EAST PROVIDENCE, R.I. (WPRI) — A city councilman is pitching an idea to bring the Pawtucket Red Sox to East Providence.

Democrat councilman Joseph Botelho, who represents Ward 3, is proposing the team build a new stadium on vacant land off of Veterans Memorial Parkway on the water. The swath of land adjacent to the East Bay Bike Path is owned by G&W Railroad, a company out of Connecticut, and features a view of the Providence skyline.

“Can you imagine sitting in a ballpark watching that sun fade over the right field wall while you’re watching the beautiful baseball game?” Botelho said in an interview with Eyewitness News. “That’s something money can’t buy.”

Botelho’s proposal would have to jump a lot of hurdles; he has not contacted the PawSox about the idea because he wants to get the property owners on board first. Mark Hastings, an executive with G&W Railroad, told Eyewitness News on Friday night the company is looking at all possibilities for what to do with the land, and is not committed to any one idea yet.

The PawSox struck a deal with the city of Pawtucket earlier this year to build a new ballpark downtown, but stopped pledging monogamy to the city after July 1, the deadline by which the team’s owners wanted state financing to come through. With State House leaders currently focused on a budget standoff, it’s unlikely the $23 million in state funding would come this year. (The city of Pawtucket pledged to contribute $15 million and the team’s owners would contribute $45 million.)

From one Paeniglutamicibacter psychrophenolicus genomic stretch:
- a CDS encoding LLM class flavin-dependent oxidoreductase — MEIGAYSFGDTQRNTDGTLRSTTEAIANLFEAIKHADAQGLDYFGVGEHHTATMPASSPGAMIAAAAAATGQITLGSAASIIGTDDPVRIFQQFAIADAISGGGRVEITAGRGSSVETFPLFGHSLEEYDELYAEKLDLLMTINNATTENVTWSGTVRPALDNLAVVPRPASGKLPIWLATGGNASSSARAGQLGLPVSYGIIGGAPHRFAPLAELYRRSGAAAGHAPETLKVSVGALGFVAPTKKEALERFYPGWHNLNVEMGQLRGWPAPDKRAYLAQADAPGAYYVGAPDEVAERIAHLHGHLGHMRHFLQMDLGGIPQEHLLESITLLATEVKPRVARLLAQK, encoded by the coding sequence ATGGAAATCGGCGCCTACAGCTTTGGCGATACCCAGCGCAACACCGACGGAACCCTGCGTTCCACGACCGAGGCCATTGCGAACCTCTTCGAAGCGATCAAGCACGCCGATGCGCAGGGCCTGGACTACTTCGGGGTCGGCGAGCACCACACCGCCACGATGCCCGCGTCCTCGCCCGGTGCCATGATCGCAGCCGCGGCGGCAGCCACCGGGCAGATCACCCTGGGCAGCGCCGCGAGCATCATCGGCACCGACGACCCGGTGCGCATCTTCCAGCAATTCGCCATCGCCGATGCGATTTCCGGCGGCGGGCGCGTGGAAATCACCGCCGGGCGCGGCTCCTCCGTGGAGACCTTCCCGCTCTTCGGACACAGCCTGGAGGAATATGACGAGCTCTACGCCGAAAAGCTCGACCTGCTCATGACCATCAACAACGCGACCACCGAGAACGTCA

With the plan in limbo, other cities like Worcester have reportedly been in talks with the PawSox to host the new stadium.

Councilman Botelho’s proposal would presumably face the same roadblock in the General Assembly as the Pawtucket plan if the pitch requires state financing, but Botelho said he’d like to find a way to structure a deal without any cash from the state. He believes the waterfront location would be worth more to the team.

“I think if they look at our location and the incentives we would offer them, it would be a wash. We wouldn’t have to offer them any cash,” he said.

A spokesperson for the PawSox did not immediately have a comment on the proposal.

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Blackstone Valley, Economy, Local News, News, PawSox, Politics, sports, Top Video

PawSox stadium legislation introduced, will be vetted this fall